Money Talk Podcast, Friday April 26, 2024

Advisors on This Week’s Show

Kyle Tetting 

Steve Giles

Mike Hoelzl 

(with Max Hoelzl and Joel Dresang, engineered by Jason Scuglik)

Week in Review (April 22-26, 2024)

Significant Economic Indicators & Reports


No major releases


The Commerce Department said the annual rate of new home sales rose 8.8% in March to 693,000 houses, the fastest pace since July. The rate was up 8% from the year before and on par with the level heading into the COVID-19 pandemic. The supply of new houses for sale stayed in the ballpark of eight months’ worth of houses at the current sales rate. The median sales price dipped 1.9% from March 2023 to $430,700.


Manufacturing demand picked up in March, with durable goods orders rising 2.6% from February, the second consecutive monthly increase, according to the Commerce Department. Gains were led by contracts for commercial aircraft and automobiles. Excluding volatile transportation equipment, durable goods orders rose 0.2%. Since March 2023, all orders rose 0.3%; they were up 1.3% excluding transportation. Core capital goods orders, a proxy for business investment, jumped 6% in March but were down 0.9% from March 2023.


The U.S. economy grew at an annual pace of 1.6% in the first quarter, the slowest rate for the gross domestic product since back-to-back declines to start 2022. The Bureau of Economic Analysis reported consumer spending rose at a 2.5% rate in the first three months of 2024, down from 3.7% in the fourth quarter, when the overall economy grew at a 3.4% annual rate. Adjusted for inflation, GDP was up 3% from the first quarter of 2023. And while economic slowdown has been an aim of the Federal Reserve Board’s efforts to cool inflation, the annual pace of price increases, according to the Fed’s  preferred measure, rose to 3.4% in the first quarter from 1.8% in the fourth.

GDP Q1 chart

The four-week moving average for initial unemployment claims fell after two weeks of no change. The average was 42% lower than the 57-year average, according to Labor Department data. In the latest week, just under 1.9 million Americans claimed jobless benefits, down 4% from the week before and up 3% from the same time last year. An indication of employers’ willingness to lose workers, the jobless claims continued to suggest a tight labor market.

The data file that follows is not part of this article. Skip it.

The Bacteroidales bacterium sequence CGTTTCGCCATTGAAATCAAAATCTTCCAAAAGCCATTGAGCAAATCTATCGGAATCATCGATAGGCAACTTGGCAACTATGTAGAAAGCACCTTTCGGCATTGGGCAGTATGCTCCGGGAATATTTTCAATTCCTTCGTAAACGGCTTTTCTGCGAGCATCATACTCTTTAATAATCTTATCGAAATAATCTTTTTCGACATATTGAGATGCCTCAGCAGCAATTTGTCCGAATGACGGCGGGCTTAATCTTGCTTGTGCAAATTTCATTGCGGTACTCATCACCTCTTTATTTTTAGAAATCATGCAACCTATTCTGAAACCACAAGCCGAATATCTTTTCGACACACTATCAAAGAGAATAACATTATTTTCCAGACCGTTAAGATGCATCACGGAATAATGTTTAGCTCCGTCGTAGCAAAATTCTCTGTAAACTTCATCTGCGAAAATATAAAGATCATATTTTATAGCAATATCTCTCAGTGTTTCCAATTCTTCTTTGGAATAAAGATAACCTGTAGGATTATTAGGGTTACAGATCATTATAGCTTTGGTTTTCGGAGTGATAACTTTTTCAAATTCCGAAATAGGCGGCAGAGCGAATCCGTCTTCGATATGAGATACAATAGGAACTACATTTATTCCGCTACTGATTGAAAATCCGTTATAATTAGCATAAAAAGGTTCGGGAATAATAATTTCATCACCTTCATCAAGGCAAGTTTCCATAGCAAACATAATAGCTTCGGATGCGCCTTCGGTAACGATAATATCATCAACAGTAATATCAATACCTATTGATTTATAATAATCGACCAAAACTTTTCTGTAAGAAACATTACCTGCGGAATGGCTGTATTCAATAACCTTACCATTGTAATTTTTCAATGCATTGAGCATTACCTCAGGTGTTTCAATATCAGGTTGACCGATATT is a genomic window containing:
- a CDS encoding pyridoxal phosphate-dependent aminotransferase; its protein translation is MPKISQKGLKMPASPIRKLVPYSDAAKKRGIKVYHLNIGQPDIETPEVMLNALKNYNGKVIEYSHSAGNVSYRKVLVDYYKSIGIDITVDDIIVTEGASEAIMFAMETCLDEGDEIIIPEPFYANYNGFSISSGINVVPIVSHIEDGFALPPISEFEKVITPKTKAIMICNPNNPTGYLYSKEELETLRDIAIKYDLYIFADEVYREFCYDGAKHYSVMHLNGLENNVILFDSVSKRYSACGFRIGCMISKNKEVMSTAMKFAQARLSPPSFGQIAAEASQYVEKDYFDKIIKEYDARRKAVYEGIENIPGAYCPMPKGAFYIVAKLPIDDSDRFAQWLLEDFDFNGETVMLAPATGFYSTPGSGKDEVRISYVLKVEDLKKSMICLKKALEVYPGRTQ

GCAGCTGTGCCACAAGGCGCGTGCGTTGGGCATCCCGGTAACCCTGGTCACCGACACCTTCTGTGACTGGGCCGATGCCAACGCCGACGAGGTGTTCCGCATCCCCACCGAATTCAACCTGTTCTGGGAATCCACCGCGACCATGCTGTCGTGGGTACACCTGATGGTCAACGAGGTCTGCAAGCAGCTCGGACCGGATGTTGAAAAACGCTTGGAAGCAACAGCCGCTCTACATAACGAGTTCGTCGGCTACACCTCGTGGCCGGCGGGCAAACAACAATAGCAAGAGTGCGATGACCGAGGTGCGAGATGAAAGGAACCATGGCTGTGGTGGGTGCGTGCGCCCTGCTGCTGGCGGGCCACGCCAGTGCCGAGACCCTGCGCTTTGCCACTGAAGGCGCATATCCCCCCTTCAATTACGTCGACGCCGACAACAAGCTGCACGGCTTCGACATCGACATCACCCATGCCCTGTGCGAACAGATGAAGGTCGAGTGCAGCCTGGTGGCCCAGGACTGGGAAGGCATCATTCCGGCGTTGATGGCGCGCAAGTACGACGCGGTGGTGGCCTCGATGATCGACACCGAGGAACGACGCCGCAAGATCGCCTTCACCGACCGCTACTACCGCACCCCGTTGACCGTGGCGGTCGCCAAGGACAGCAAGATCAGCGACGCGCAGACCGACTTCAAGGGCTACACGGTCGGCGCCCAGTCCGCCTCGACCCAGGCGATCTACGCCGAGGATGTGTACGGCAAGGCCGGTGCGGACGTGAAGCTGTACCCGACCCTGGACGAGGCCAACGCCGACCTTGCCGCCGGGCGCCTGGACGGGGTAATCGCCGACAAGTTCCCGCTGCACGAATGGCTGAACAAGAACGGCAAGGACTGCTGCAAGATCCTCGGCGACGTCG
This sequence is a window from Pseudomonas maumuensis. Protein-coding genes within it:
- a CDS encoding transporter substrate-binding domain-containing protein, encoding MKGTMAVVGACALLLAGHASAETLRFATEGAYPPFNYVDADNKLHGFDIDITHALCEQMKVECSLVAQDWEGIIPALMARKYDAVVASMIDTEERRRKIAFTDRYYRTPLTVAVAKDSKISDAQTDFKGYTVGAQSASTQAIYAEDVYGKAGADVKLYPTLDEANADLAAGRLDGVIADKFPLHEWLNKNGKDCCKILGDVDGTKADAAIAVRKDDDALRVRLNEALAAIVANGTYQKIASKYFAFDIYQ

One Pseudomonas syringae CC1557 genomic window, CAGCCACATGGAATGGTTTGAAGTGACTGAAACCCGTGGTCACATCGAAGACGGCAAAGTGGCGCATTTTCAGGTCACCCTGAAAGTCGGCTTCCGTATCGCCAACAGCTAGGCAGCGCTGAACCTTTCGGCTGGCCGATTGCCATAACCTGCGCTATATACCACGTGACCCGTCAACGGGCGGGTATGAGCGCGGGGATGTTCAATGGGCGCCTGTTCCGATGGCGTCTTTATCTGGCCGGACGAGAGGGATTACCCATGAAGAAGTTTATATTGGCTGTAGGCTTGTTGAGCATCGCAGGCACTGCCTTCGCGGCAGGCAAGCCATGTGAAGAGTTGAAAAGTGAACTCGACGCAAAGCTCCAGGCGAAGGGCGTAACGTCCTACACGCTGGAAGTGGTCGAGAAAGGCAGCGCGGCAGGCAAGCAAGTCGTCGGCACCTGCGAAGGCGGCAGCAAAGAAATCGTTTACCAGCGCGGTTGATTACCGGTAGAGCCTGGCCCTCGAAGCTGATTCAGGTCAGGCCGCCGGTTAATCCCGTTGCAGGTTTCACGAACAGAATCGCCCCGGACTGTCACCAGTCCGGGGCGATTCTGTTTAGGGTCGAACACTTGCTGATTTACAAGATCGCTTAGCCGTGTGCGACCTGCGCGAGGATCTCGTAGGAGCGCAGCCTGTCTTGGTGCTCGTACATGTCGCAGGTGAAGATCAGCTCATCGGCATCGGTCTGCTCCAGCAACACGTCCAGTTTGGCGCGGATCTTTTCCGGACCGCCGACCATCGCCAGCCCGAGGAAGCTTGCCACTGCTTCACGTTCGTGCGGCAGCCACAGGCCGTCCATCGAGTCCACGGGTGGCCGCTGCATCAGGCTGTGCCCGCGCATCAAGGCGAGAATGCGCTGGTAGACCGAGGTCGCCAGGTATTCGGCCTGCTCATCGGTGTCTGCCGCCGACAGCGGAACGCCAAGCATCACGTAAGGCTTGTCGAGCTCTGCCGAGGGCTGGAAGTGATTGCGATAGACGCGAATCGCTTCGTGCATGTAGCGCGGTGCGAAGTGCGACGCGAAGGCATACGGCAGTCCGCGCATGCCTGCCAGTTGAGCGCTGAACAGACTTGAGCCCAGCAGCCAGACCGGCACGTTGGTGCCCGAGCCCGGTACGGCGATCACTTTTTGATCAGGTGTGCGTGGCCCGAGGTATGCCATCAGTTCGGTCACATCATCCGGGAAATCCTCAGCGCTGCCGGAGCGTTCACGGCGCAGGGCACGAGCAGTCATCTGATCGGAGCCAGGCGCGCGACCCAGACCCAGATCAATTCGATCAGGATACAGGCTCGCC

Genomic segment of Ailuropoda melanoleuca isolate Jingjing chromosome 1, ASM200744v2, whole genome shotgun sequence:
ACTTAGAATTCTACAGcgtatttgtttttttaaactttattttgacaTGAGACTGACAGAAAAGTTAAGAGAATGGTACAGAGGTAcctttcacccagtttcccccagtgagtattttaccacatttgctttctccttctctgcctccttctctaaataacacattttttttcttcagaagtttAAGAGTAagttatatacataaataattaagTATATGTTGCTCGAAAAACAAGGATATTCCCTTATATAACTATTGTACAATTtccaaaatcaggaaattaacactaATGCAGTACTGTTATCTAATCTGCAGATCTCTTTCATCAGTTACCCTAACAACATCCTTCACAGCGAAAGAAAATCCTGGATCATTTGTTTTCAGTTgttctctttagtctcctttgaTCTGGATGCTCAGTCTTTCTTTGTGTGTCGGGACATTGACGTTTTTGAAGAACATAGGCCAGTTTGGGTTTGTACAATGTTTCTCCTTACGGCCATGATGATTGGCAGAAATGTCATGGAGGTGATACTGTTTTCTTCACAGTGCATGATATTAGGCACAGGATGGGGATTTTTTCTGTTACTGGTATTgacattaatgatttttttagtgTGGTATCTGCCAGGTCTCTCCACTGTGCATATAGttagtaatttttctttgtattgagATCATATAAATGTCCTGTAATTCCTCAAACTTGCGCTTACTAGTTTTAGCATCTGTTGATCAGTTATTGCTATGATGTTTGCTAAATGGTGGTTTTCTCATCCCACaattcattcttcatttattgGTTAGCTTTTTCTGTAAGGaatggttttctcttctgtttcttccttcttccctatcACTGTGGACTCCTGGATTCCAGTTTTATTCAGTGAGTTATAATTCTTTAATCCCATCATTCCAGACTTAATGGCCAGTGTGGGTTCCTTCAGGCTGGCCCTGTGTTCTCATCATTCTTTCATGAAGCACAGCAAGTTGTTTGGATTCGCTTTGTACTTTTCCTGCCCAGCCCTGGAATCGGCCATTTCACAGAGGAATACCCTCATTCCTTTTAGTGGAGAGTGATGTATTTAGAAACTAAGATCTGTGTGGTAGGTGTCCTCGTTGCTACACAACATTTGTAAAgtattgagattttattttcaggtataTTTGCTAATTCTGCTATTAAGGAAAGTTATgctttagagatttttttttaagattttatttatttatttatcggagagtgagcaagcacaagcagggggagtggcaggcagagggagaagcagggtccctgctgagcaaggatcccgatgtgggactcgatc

The National Association of Realtors said its index of pending home sales rose 3.4% in March. The trade group’s index was up 0.1% from the year before, prompting an economist for the association to say that sales have been hovering near 30-year lows because of higher mortgage rates and insufficient inventory. Suggesting new construction would help increase supply, the group forecast a 9% rise in sales for 2024 followed by 13% growth in 2025. A year ago, the Realtors projected 2023 sales would be 10% higher than where they eventually ended, at 4.46 million houses. The year-ago forecast called for a 15% increase in 2024.


The Bureau of Economic Analysis said consumer spending rose 0.8% in March, outpacing a 0.5% gain in personal income. Accounting for about two-thirds of economic activity, the spending was another sign of continued economic growth. Meantime, the Federal Reserve’s favorite inflation gauge showed the pace in price increases remained above the long-term target of 2%. The personal consumption expenditures index rose 2.7% from March 2023, up from 2.5% in February, though down from a four-decade high of 7.1% in mid-2022.

PCD March chart

Often a pre-cursor to spending, consumer sentiment, declined insignificantly in April, down 2.8% from March but up 21% from the year before. The University of Michigan said its longstanding survey showed consumers at a plateau, putting expectations on pause pending the November presidential election. Researchers said geopolitical conflicts weren’t weighing on consumers and their expectations for inflation ticked up slightly.


  • Nasdaq – 15928, up 646 points or 4.2%
  • Standard & Poor’s 500 – 5100, up 133 points or 2.7%
  • Dow Jones Industrial – 38240, up 253 points or 0.7%
  • 10-year U.S. Treasury Note – 4.67%, up 0.05 point